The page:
of knowledge sharing and reuse.  First, we must support
multiple models of concepts.  The form of represented
knowledge depends upon the intended use of that knowledge,
and {\sc Aries} users inevitably use concepts for different
purposes.  For example, when monitoring the progress of a
flight it is sufficient to model a flight plan as a sequence
of flight segments, each along a straight line.  When
defining radar tracking systems, it is important to model
aircraft maneuvers in detail, in order to predict the
position of the aircraft at the next point in time; the
overall flight plan of the aircraft is unimportant.

Second, models must be adaptable.  This is implied
by the previous point.  Analysts will need to specialize
general models to their particular concerns; they also
will need to adapt reusable knowledge to remove assumptions
that turn out to be unwarranted.

Two techniques in {\sc Aries} are designed to support multiple
models and model adaptation.  We have developed a construct
called the {\em folder} for organizing information in the
knowledge base, somewhat similar to the microtheories of
Cyc.  Folders encapsulate related concept definitions, and
are organized in a lattice.  Alternative models of concepts
are stored in separate folders.  Folders may be chosen based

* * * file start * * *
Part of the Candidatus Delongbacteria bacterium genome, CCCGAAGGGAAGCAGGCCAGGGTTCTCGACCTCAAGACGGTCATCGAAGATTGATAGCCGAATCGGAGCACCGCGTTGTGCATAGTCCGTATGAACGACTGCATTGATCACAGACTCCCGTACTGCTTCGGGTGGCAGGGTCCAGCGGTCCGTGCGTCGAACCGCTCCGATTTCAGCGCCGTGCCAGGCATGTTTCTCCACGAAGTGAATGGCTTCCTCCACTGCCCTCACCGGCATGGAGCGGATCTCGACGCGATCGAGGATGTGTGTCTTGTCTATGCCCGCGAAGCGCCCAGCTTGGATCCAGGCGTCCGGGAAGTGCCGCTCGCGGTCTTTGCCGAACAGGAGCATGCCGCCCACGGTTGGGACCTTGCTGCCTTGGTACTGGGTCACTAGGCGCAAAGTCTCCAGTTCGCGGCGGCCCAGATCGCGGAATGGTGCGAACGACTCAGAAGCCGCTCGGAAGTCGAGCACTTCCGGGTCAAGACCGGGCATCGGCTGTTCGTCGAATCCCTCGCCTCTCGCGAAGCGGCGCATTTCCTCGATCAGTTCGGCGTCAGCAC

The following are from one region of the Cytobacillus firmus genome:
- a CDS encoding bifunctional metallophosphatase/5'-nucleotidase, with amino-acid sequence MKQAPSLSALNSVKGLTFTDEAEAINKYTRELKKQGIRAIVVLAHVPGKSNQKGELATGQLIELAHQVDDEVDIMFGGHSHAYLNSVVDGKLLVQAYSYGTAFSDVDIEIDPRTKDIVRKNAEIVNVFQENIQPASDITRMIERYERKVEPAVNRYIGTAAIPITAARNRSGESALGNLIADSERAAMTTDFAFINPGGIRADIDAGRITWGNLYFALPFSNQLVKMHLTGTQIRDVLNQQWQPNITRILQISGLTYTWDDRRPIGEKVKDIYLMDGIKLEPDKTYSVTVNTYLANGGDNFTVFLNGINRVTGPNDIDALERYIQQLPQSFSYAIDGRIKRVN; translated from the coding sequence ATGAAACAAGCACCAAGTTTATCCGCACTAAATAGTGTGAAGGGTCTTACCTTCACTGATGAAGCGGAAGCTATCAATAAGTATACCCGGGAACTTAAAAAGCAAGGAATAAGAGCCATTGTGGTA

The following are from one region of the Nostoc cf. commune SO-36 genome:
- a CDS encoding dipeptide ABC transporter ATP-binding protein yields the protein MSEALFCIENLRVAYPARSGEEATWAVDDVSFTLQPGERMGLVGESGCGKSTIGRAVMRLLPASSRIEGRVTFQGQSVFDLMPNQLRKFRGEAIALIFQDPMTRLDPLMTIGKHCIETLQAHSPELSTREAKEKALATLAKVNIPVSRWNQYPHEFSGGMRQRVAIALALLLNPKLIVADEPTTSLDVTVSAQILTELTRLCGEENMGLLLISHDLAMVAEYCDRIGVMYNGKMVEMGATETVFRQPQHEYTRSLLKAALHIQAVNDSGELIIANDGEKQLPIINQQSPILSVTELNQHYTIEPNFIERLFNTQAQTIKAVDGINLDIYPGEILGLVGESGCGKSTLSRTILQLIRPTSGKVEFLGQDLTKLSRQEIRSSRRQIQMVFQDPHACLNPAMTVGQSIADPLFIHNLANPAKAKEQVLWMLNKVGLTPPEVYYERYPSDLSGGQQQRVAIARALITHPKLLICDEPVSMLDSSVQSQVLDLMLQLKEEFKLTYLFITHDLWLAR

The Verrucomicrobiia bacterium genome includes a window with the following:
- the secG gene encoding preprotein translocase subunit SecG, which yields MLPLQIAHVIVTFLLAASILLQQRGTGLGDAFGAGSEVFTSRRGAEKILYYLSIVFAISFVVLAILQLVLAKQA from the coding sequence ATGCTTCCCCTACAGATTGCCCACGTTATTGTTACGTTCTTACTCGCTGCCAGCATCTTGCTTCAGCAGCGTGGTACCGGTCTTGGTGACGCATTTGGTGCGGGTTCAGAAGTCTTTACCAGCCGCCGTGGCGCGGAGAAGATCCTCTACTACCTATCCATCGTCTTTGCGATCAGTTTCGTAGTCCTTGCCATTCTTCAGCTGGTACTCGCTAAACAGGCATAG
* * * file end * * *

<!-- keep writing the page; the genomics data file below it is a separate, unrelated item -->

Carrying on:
upon the amount of detail they model; for example, we have
one folder which models aircraft maneuvers as proceeding
continuously over time, and another that models them as
instantaneous changes in heading.  They may also be chosen
according to context in which the concept will be used; for
example, we have a general folder modeling direction, and
more specialized one used for navigation.  Analysts
organize their work into private folders which inherit from
reusable folders.  {\sc Aries} provides automated assistance to
find relevant folders and indicate where choices between
alternative models may be made.

{\em Evolution transformations} are used to adapt models and
representations.  Evolution transformations make systematic
changes to domain models and specifications, changing
semantics along some dimensions and leaving other dimensions
unchanged.  The following dimensions may be transformed:
\item the modular organization of the specification, i.e., which concepts are
components of which folders, and which folders inherit from which

\item the entity-relationship model defined in the specification, i.e., for
each type what relations may hold for it, what attributes it can have,